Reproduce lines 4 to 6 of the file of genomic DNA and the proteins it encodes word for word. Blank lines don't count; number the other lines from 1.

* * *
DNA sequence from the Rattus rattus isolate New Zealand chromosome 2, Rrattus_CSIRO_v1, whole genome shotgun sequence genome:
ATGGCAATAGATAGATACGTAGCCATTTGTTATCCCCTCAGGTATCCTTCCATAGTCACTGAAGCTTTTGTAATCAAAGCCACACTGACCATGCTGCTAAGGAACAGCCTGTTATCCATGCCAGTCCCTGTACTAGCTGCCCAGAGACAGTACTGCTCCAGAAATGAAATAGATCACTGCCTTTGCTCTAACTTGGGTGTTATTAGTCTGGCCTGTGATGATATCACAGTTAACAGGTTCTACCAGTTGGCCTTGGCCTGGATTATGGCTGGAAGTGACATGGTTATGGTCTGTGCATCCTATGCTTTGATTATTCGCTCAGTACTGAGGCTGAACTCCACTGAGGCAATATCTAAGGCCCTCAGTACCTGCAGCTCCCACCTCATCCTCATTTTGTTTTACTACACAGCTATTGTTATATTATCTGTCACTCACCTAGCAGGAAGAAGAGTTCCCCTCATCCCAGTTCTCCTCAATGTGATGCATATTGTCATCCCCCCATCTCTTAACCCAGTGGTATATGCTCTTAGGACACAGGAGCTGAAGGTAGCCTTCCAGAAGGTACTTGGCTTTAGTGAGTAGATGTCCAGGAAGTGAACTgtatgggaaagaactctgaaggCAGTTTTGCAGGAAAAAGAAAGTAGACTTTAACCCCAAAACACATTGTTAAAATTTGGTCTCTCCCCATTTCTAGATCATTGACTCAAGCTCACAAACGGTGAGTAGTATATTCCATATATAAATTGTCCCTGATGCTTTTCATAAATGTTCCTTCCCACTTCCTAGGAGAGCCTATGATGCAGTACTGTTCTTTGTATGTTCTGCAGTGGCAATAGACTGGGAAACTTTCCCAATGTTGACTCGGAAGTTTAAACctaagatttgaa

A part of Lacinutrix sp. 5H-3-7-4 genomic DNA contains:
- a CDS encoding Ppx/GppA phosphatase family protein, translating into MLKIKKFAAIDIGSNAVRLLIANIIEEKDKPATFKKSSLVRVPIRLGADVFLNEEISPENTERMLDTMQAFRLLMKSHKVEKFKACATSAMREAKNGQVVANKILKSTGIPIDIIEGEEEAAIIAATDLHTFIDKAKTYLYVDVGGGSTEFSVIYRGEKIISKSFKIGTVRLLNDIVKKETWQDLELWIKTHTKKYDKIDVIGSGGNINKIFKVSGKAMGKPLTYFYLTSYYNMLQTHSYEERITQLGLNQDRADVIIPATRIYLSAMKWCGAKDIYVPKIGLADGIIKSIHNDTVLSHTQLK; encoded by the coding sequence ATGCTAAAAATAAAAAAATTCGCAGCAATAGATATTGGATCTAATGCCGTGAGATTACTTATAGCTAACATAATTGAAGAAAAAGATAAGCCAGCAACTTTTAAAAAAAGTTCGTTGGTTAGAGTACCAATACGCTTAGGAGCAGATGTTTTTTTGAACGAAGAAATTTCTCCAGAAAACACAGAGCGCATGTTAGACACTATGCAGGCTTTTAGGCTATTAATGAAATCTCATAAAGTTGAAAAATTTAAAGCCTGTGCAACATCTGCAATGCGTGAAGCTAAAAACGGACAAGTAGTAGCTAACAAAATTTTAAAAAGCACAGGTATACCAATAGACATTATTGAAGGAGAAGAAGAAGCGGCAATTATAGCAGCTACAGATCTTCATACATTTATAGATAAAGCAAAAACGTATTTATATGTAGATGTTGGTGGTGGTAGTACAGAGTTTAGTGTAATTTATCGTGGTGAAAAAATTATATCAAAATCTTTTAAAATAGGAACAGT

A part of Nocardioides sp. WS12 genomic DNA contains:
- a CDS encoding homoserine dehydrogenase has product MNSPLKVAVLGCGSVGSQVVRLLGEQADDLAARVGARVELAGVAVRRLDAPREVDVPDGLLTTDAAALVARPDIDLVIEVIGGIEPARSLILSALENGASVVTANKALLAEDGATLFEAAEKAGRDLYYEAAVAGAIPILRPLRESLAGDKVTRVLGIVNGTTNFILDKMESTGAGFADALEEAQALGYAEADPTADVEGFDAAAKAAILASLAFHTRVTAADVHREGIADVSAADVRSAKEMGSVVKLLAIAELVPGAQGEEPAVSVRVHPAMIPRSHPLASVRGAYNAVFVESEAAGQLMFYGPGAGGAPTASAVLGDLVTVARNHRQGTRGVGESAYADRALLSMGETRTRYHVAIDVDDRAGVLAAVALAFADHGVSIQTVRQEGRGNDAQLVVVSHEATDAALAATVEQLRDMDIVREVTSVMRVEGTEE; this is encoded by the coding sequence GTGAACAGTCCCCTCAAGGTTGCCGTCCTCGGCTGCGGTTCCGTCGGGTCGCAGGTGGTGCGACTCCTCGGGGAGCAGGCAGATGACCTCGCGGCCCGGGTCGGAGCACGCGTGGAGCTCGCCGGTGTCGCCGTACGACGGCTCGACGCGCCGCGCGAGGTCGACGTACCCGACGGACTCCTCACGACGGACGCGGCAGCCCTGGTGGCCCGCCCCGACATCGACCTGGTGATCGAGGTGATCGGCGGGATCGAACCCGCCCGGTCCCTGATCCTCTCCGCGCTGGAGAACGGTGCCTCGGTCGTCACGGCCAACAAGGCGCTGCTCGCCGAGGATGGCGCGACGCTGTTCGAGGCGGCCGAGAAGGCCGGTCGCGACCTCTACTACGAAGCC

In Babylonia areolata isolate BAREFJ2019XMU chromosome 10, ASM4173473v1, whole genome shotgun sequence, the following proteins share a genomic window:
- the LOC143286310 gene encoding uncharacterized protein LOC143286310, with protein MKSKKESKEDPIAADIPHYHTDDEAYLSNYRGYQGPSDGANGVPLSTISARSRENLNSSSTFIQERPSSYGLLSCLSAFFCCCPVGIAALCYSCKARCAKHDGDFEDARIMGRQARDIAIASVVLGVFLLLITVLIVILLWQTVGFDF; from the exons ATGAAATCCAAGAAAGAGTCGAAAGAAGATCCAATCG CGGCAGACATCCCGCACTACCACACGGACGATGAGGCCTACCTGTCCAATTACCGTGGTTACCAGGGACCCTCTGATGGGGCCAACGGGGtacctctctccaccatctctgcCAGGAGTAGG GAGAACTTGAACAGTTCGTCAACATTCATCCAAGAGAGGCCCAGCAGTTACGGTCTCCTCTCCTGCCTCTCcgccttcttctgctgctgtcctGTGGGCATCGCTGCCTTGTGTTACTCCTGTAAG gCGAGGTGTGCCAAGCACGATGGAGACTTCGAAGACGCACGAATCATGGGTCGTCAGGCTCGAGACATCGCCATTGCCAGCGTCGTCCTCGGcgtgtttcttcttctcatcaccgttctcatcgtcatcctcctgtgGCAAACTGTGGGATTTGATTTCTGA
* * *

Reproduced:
- a CDS encoding Ppx/GppA phosphatase family protein, translating into MLKIKKFAAIDIGSNAVRLLIANIIEEKDKPATFKKSSLVRVPIRLGADVFLNEEISPENTERMLDTMQAFRLLMKSHKVEKFKACATSAMREAKNGQVVANKILKSTGIPIDIIEGEEEAAIIAATDLHTFIDKAKTYLYVDVGGGSTEFSVIYRGEKIISKSFKIGTVRLLNDIVKKETWQDLELWIKTHTKKYDKIDVIGSGGNINKIFKVSGKAMGKPLTYFYLTSYYNMLQTHSYEERITQLGLNQDRADVIIPATRIYLSAMKWCGAKDIYVPKIGLADGIIKSIHNDTVLSHTQLK; encoded by the coding sequence ATGCTAAAAATAAAAAAATTCGCAGCAATAGATATTGGATCTAATGCCGTGAGATTACTTATAGCTAACATAATTGAAGAAAAAGATAAGCCAGCAACTTTTAAAAAAAGTTCGTTGGTTAGAGTACCAATACGCTTAGGAGCAGATGTTTTTTTGAACGAAGAAATTTCTCCAGAAAACACAGAGCGCATGTTAGACACTATGCAGGCTTTTAGGCTATTAATGAAATCTCATAAAGTTGAAAAATTTAAAGCCTGTGCAACATCTGCAATGCGTGAAGCTAAAAACGGACAAGTAGTAGCTAACAAAATTTTAAAAAGCACAGGTATACCAATAGACATTATTGAAGGAGAAGAAGAAGCGGCAATTATAGCAGCTACAGATCTTCATACATTTATAGATAAAGCAAAAACGTATTTATATGTAGATGTTGGTGGTGGTAGTACAGAGTTTAGTGTAATTTATCGTGGTGAAAAAATTATATCAAAATCTTTTAAAATAGGAACAGT

A part of Nocardioides sp. WS12 genomic DNA contains:
- a CDS encoding homoserine dehydrogenase has product MNSPLKVAVLGCGSVGSQVVRLLGEQADDLAARVGARVELAGVAVRRLDAPREVDVPDGLLTTDAAALVARPDIDLVIEVIGGIEPARSLILSALENGASVVTANKALLAEDGATLFEAAEKAGRDLYYEAAVAGAIPILRPLRESLAGDKVTRVLGIVNGTTNFILDKMESTGAGFADALEEAQALGYAEADPTADVEGFDAAAKAAILASLAFHTRVTAADVHREGIADVSAADVRSAKEMGSVVKLLAIAELVPGAQGEEPAVSVRVHPAMIPRSHPLASVRGAYNAVFVESEAAGQLMFYGPGAGGAPTASAVLGDLVTVARNHRQGTRGVGESAYADRALLSMGETRTRYHVAIDVDDRAGVLAAVALAFADHGVSIQTVRQEGRGNDAQLVVVSHEATDAALAATVEQLRDMDIVREVTSVMRVEGTEE; this is encoded by the coding sequence GTGAACAGTCCCCTCAAGGTTGCCGTCCTCGGCTGCGGTTCCGTCGGGTCGCAGGTGGTGCGACTCCTCGGGGAGCAGGCAGATGACCTCGCGGCCCGGGTCGGAGCACGCGTGGAGCTCGCCGGTGTCGCCGTACGACGGCTCGACGCGCCGCGCGAGGTCGACGTACCCGACGGACTCCTCACGACGGACGCGGCAGCCCTGGTGGCCCGCCCCGACATCGACCTGGTGATCGAGGTGATCGGCGGGATCGAACCCGCCCGGTCCCTGATCCTCTCCGCGCTGGAGAACGGTGCCTCGGTCGTCACGGCCAACAAGGCGCTGCTCGCCGAGGATGGCGCGACGCTGTTCGAGGCGGCCGAGAAGGCCGGTCGCGACCTCTACTACGAAGCC